Exploring cultures and communities – the slow way

The memory of Julián Gayarre, the accomplished nineteenth-century tenor, is perpetuated in his home village in the Pyrenees by a larynx preserved in formaldehyde. Karlos Zurutuza, who is a regular contributor to hidden europe, took the bus to Erronkari to unpick the tale of a local lad whose voice was revered in Europe's great opera houses.

article summary —

It is not often that one travels to view a larynx. “Call ahead and speak with Marta Zazu. She’ll open the door for you,” were the instructions. And thus everything was in place for a journey to Erronkari, a community of just two hundred souls in a mountain valley east of Pamplona. This is a part of the Basque region where the hills become ever steeper as one moves north towards the border with France.

Erronkari turned out to be such a slip of a place that calling in advance was hardly necessary.

Everyone in Erronkari knows Marta. When she is not busy in the Zaltua restaurant that her family runs on the southern edge of town, Marta can always be tracked down by having a word with anyone you chance to meet in the maze of cobbled alleys that make Erronkari.

Marta is always in town. Well, almost always. Every two years she makes an excursion to Pamplona, a regular foray undertaken only so that experts can inspect the larynx and check it is still in good condition. “Tuning,” says Marta, adopting a turn of phrase that seems peculiarly appropriate for a larynx.

This is just an excerpt. If you are a subscriber to hidden europe magazine, you can log in to read the full text online. Of course you can also read the full article in the print edition of hidden europe 31.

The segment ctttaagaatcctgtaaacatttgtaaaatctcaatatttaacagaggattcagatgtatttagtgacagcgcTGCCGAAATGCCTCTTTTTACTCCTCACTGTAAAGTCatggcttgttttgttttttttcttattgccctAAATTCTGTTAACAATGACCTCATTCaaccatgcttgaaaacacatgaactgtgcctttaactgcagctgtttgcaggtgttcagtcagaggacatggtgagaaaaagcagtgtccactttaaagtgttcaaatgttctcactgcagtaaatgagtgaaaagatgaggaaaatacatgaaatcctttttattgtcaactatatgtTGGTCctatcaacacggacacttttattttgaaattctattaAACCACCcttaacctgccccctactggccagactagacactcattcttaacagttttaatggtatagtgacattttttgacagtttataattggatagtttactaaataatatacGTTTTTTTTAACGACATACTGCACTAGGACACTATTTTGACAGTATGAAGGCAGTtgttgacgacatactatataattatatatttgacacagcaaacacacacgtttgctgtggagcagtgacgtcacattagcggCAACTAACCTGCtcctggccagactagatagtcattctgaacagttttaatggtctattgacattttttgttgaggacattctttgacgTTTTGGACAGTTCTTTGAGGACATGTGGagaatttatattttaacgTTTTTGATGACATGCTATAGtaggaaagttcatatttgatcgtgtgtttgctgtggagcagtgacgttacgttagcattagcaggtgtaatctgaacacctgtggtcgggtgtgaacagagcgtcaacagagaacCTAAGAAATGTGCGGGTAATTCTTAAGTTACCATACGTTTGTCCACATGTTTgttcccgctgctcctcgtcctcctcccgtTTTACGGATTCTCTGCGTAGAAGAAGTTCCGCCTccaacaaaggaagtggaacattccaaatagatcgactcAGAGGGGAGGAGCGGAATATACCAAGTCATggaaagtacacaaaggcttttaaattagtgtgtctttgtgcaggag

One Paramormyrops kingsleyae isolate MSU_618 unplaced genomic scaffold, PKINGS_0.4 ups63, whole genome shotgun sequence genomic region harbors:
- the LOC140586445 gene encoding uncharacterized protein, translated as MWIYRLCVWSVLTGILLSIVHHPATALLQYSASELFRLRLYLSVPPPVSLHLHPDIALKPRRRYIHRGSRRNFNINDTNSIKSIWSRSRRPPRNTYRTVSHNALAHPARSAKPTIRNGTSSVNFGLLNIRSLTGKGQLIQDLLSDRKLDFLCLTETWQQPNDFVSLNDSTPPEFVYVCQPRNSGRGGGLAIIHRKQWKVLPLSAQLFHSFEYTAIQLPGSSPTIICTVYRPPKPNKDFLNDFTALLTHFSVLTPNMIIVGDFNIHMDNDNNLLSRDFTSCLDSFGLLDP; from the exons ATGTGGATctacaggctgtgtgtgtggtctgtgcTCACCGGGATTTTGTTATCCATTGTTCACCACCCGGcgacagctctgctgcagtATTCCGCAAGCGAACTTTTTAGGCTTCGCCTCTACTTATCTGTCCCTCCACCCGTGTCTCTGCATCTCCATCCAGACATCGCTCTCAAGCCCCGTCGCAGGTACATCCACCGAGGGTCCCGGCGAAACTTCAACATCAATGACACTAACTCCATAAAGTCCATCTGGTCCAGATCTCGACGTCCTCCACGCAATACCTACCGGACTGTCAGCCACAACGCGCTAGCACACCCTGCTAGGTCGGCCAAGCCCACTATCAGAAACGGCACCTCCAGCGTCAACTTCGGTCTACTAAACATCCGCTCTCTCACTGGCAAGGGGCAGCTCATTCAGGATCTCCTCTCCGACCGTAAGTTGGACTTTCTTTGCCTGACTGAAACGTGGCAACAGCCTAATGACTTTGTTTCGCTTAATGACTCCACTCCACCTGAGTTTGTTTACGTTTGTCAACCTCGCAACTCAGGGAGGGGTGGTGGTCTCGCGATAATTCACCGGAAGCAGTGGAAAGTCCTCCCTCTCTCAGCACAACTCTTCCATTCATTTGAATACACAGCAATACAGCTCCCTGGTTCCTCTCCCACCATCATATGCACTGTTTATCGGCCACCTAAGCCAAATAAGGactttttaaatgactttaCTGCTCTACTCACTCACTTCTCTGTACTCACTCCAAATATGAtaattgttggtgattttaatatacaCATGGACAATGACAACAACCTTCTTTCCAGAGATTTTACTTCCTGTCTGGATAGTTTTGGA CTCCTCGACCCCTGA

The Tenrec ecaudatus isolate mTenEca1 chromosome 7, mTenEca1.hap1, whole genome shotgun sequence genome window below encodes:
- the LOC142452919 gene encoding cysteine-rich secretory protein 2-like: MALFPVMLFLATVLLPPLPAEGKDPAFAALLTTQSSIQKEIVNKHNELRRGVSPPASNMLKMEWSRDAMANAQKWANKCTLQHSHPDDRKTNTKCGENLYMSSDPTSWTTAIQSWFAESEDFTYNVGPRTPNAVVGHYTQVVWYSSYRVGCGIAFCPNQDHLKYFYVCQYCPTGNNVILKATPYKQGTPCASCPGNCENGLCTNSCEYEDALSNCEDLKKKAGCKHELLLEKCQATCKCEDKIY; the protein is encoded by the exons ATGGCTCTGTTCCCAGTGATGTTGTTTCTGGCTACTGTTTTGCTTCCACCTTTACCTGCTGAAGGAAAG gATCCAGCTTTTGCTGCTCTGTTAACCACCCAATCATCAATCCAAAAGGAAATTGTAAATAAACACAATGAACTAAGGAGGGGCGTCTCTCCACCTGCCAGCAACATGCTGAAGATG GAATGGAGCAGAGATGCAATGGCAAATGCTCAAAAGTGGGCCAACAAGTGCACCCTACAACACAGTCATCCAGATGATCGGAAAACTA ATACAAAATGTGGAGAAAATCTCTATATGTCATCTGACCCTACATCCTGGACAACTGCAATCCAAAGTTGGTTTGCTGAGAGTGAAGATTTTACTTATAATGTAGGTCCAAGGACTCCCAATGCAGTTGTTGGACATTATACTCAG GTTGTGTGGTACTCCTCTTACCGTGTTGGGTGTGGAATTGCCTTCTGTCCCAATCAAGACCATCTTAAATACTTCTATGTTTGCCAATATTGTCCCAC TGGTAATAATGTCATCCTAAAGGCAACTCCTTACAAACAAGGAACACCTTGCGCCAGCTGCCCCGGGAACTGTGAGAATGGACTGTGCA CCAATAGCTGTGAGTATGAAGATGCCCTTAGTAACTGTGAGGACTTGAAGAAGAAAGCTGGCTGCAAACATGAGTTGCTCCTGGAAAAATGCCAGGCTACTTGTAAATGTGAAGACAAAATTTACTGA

Not content with the conventional maps of Europe and the Middle East, Karlos decided to hit the road and produce his own! He maps the contours of cultural life: Aromanians from Albania, Yezidies in northern Iraq, Armenian villages in Abkhazia and the Georgians in South Ossetia. These and a myriad of other isolated communities are the ‘pixels’ that Karlos plots on his ‘hi-res’ maps. Were it not for the magnetic effect that the mountains of Kurdistan have on him, he would gladly spend his entire life circumnavigating the Black Sea. He travels light, yet there is always space in his small backpack for two favourite books: Neil Ascherson’s The Black Sea and Jules Verne’s Keraban the Terrible. Karlos writes in Basque, Spanish and English. His work has been published in several newspapers and magazines. He can be contacted at kzurutuza@gmail.com.

This article was published in hidden europe 31.